Just Ffolkes


Joseph Dantica, 81-year-old pastor of Church of the Redeemer in Port-au-Prince, Haiti, requested asylum in the U.S. last month after local gangs threatened to retaliate for an incident in which police and UN peacekeepers used the upper floors of his church to fire on gang members. Upon arrival, he was detained by the Department of Homeland Security. While undergoing a "credible fear" interview, Dantica (whose blood pressure medication, family members say, had been taken away) fell ill and was taken to a Miami hospital, where family members were not allowed to visit him. There he died. The story might not have attracted any attention at all but that Dantica's niece is the award-winning novelist Edwidge Danticat. The fimmaker Jonathan Demme, the popular writer Walter Mosley, and the family's local member of congress are all demanding an investigation.

It's certainly possible that Rev. Dantica's time would have come whether he was detained or not, but a couple of morals already attach themselves to this story:

1. It's better to cheat your way into the United States. Dantica had a valid visitor's visa which he could have used to enter the country and disappear into the interior, but since he suspected he might never return to Haiti, he did the right thing by requesting asylum, and got burned.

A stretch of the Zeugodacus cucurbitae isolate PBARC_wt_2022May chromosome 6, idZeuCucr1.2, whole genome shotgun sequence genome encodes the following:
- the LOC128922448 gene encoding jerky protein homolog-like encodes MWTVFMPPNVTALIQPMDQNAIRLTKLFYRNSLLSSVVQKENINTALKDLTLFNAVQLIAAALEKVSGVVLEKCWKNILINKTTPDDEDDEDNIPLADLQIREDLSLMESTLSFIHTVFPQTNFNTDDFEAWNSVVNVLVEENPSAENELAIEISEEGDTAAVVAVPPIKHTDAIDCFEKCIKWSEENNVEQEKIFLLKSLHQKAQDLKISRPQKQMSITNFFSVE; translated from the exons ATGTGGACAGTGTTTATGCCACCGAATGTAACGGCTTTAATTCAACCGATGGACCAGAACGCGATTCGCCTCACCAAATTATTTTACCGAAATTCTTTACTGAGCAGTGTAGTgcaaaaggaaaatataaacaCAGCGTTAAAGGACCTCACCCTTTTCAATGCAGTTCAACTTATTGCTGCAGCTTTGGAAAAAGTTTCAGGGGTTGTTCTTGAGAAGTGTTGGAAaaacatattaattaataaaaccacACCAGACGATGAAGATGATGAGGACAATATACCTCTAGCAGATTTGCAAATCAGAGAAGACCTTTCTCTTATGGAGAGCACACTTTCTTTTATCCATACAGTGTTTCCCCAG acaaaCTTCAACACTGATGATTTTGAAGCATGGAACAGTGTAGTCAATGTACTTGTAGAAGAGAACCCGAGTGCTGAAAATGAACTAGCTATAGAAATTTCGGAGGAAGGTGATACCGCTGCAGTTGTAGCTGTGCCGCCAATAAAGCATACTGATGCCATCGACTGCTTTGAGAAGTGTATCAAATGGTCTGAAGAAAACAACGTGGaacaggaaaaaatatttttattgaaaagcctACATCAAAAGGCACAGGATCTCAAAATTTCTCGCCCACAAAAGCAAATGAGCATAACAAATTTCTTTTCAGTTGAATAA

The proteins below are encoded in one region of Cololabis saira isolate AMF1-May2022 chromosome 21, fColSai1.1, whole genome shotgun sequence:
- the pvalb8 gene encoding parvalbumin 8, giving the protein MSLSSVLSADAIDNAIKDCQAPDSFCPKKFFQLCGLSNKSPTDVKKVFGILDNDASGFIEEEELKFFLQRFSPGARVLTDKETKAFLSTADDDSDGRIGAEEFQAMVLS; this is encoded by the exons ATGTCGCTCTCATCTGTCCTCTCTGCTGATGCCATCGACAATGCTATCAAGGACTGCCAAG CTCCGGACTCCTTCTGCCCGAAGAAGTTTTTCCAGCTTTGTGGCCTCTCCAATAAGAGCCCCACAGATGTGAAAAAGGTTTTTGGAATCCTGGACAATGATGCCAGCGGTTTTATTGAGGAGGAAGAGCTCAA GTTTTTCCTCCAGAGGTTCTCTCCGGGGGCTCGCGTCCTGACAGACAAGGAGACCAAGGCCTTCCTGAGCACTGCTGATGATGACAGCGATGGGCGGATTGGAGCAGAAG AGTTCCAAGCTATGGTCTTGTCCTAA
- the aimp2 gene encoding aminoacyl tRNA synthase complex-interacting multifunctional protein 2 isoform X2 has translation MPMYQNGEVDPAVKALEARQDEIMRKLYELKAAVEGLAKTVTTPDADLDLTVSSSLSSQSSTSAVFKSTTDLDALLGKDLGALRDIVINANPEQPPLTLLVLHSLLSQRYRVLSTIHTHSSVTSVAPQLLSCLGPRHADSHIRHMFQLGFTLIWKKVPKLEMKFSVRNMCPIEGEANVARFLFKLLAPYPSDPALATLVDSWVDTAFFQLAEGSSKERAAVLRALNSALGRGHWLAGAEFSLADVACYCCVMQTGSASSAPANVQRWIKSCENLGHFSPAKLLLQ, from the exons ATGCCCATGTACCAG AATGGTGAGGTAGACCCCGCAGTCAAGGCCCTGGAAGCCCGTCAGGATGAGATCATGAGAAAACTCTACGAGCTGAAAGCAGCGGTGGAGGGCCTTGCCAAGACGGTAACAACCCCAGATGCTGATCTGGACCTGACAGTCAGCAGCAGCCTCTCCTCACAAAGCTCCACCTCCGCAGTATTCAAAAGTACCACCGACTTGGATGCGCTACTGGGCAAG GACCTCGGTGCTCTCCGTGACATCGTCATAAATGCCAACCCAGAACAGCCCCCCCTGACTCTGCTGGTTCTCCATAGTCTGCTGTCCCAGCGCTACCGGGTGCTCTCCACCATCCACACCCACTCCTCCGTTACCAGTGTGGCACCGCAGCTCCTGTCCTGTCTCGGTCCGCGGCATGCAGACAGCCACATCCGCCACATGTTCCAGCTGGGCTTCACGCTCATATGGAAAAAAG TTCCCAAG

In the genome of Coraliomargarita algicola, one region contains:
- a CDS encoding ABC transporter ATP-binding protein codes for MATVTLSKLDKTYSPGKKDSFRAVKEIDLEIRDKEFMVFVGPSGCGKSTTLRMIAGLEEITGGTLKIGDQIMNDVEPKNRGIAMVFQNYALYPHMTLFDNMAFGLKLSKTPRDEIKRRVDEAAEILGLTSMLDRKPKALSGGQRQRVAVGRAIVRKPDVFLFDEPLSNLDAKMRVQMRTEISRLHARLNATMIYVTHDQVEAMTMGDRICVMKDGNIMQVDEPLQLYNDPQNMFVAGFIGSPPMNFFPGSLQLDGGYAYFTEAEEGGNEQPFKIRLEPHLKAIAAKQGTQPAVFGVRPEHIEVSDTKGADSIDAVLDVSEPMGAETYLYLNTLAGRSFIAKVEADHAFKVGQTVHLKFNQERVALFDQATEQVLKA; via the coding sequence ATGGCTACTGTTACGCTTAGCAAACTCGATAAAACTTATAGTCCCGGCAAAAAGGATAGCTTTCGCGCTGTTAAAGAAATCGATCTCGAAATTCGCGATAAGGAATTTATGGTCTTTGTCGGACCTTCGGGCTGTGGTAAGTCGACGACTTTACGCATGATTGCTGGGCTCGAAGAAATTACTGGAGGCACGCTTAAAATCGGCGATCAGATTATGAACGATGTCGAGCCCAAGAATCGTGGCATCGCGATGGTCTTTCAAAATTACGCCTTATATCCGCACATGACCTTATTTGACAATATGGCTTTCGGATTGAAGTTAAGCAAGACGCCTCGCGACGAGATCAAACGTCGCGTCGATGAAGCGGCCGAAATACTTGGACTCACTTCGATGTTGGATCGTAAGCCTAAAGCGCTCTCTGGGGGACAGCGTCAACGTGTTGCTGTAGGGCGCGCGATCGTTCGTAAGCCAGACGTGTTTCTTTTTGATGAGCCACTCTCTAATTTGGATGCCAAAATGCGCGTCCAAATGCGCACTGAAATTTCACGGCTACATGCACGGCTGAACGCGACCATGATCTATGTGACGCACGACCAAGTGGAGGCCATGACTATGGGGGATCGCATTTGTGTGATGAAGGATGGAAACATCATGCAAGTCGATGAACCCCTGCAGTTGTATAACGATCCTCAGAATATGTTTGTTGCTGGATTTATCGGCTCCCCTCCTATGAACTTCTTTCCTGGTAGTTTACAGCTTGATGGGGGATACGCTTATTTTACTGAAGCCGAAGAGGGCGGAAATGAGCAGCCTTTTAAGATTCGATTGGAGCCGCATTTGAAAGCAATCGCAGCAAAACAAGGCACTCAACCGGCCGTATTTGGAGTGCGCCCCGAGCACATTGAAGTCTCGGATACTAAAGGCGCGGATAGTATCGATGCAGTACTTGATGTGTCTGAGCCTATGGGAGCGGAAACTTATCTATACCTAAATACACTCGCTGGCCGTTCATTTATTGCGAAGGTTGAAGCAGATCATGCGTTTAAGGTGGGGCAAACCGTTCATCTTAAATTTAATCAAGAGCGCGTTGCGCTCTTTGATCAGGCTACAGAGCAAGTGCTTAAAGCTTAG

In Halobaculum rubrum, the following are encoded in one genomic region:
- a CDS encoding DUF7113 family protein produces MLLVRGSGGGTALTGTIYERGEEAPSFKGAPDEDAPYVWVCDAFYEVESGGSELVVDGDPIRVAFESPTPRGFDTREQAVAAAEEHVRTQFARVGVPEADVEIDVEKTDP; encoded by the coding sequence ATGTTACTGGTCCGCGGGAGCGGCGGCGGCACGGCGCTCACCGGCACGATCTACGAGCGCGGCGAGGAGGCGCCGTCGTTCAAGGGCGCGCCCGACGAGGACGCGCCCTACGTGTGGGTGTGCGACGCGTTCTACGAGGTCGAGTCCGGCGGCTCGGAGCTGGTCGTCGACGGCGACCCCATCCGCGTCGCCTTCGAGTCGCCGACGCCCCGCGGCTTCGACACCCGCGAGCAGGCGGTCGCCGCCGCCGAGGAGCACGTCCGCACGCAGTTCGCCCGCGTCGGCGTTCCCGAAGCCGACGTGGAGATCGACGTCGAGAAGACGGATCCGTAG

2. The U.S. needs a reasonable policy on Haitian immigrants, who are fleeing a country that makes Cuba look like Switzerland and have more political reasons for asylum than there are politicians.

3. Apparently the DHS has added to its many other tasks the job of enforcing AMA and FDA standards on medical treatment. The St. Petersburg Times, which has the best story on the incident, includes this judgment from a department expert:

Homeland Security said Dantica was carrying "no legitimate prescribed medicine." All he had in his possession was a "folk remedy," which the department described as some kind of "poultice" or dressing.

4. Alberto Gonzales will have to work pretty hard to be more pathetic than John Ashcroft:

U.S. officials have gone as far as arguing that the Haitians represent a national security threat; Attorney General John Ashcroft recently cited intelligence reports that Muslim terrorists were trying to use Haiti to infiltrate the United States.